In his book Out of Time: Desire in Atemporal Cinema, author Todd McGowan takes as his starting point the emergence of a temporal aesthetic in cinema that arose in response to the digital era. Linking developments in cinema to current debates within philosophy, McGowan claims that films that change the viewer’s relation to time constitute a new cinematic mode: atemporal cinema. In this post, McGowan discusses popular film director Christopher Nolan’s unique examples of atemporal cinema.
McGowan is associate professor of film studies at the University of Vermont. He is also author of The Impossible David Lynch and The Real Gaze: Film Theory after Lacan.
Many of Christopher Nolan’s films qualify as examples of what I call atemporal cinema. I explain this concept at length in Out of Time, but in short, it covers films that break from linear chronology in order to emphasize the repetition of the psychoanalytic drive. In the drive, the future does not provide the promise of desire’s realization but rather a repeated failure to attain its object. By scrambling chronology, atemporal films make evident this failure for the spectator and thus encourage the spectator to embrace the repetition of the drive rather than put their faith in a different future. Though Nolan’s Inception appeared too recently to make it into the book, this film fits well within the atemporal mode.
At first glance, Inception seems like a chronological account of Cobb (Leonardo DiCaprio) as he attempts to perform an act of inception (planting an idea inside the mind of someone) in order ultimately to be reunited with his children. But because the film plunges us constantly into the world of dreams, the past, present, and future meld together, and it is not clear that the ending represents a forward movement in time relative to the beginning. Nolan plays with linear chronology in earlier films like Following, Memento, and The Prestige, but in Inception this play is specifically tied to the logic of the dream.
Unquestionably the key subject of debate that the film has raised concerns its conclusion. The final shot of the film focuses on a top spinning on a table, and this top, as Cobb explains earlier in the film, functions as a totem, a device used to determine if one is in the real world or in someone else’s dream. The fact that the top continues to spin as the film cuts to black leaves ambiguous the reality of Cobb’s reconciliation with his children that concludes the film after the successful act of inception. Critics have argued that the reconciliation occurs in the dream world rather than in reality, or, more radically, that the entire film takes place in Cobb’s dream. The reality of the final scene has occasioned a firestorm of critical and online debate.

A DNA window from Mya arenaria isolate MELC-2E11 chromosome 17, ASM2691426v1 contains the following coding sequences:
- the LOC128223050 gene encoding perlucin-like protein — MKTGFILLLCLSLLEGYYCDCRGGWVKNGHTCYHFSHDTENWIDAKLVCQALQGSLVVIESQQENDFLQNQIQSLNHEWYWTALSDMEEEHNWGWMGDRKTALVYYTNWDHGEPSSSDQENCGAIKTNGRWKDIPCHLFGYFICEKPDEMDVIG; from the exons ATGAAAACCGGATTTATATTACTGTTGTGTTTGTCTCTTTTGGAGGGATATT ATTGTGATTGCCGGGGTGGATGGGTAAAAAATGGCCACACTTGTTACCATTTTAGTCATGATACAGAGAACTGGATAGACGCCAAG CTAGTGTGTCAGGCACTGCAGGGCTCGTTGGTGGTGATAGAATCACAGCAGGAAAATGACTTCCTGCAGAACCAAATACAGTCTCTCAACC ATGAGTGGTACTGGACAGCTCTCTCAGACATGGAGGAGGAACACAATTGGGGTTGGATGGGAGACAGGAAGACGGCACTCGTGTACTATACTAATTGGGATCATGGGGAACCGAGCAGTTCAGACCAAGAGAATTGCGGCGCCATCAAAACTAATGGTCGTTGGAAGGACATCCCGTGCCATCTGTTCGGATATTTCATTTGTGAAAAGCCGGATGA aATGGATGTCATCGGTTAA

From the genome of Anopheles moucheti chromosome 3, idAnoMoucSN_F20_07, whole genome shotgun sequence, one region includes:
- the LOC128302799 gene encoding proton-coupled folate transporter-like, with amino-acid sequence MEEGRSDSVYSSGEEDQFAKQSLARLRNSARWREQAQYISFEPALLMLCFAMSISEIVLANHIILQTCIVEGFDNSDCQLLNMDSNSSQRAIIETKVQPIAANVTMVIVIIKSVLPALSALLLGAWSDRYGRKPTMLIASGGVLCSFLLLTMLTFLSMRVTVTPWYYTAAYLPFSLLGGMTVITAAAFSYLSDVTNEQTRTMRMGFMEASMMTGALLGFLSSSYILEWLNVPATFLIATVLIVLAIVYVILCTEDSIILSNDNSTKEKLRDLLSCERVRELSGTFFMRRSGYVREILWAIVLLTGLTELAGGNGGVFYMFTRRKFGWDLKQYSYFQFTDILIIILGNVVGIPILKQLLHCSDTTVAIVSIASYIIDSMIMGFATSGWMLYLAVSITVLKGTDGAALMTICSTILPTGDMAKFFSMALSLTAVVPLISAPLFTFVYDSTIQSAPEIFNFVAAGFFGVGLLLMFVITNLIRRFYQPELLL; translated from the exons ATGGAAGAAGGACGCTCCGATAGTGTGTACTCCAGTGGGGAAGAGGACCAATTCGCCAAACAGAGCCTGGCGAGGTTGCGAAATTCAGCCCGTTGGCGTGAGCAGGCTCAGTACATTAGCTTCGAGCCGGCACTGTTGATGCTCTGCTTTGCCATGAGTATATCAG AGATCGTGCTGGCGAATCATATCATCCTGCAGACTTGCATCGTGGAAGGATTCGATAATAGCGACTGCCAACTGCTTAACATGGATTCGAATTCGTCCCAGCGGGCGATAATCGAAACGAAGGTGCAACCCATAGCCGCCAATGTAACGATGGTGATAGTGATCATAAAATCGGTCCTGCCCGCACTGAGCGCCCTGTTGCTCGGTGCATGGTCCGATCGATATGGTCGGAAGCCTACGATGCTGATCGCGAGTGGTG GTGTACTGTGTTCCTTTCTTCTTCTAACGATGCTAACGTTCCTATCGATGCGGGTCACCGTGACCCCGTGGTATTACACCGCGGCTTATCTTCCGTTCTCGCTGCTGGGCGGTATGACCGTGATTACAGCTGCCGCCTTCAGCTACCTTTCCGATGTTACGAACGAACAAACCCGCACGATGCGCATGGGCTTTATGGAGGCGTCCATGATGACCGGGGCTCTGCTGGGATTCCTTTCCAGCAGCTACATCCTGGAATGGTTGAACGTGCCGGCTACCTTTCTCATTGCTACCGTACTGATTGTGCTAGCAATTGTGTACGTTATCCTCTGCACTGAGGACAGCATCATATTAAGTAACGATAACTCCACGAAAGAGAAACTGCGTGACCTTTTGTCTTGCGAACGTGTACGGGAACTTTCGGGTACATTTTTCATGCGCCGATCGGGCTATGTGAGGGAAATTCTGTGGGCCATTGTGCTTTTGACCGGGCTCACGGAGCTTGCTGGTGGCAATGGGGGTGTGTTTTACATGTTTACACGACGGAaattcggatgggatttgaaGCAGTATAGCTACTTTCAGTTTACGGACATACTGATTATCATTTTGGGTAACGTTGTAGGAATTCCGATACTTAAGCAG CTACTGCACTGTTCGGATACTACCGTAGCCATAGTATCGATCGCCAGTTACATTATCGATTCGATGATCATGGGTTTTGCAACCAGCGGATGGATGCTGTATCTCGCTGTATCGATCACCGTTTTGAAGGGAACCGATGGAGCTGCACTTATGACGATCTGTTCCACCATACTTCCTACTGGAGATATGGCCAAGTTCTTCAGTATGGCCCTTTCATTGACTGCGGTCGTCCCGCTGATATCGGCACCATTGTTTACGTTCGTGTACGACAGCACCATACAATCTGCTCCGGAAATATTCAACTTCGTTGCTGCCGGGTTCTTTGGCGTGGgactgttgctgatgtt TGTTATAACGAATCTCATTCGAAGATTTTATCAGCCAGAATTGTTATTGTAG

If we understand Nolan’s film in the terms of atemporal cinema, the question of the conclusion’s reality ceases to be the fundamental question of the film. In atemporal cinema, one never attains one’s privileged object—like Cobb’s reconciliation with his children—but instead continues to miss this object in various ways. I would like to suggest that the deception that Nolan performs in this film lies in encouraging us to dwell on the question of what is real and what isn’t instead of the question of Cobb’s relation to his own desire. This is where we can locate the significance of the film.
Like the protagonist of Memento, Cobb at first appears like a reliable source of identification only to prove himself completely misleading for the spectator. He presents his wife, Mal (Marion Cotillard), as an obstacle to his attempts at dream theft or at inception, and yet this obstacle represents his privileged object, even as she is lost to him. When she thwarts his plans, she is playing the part of this object, though Cobb believes that she is an obstacle that he must overcome. The film subtly asks the spectator to take the side the obstacle rather than the protagonist, as it reveals Cobb’s tendency to self-deception and his investment in an illusory reconciliation. The question that becomes foremost is not whether or not we are in reality but what relation we take up to our object.
Understanding Inception as an atemporal film helps us to see the precise nature of the question that it poses.
For further reading, check out McGowan’s Out of Time: Desire in Atemporal Cinema, which also evaluates Pulp Fiction, The Butterfly Effect, Eternal Sunshine of the Spotless Mind, and 21 Grams, among many other films.
“With its unique mixture of detailed apercus and large synthetic visions, Todd McGowan’s new book will finally establish him as the leading US cinema theorist.” —Slavoj Zizek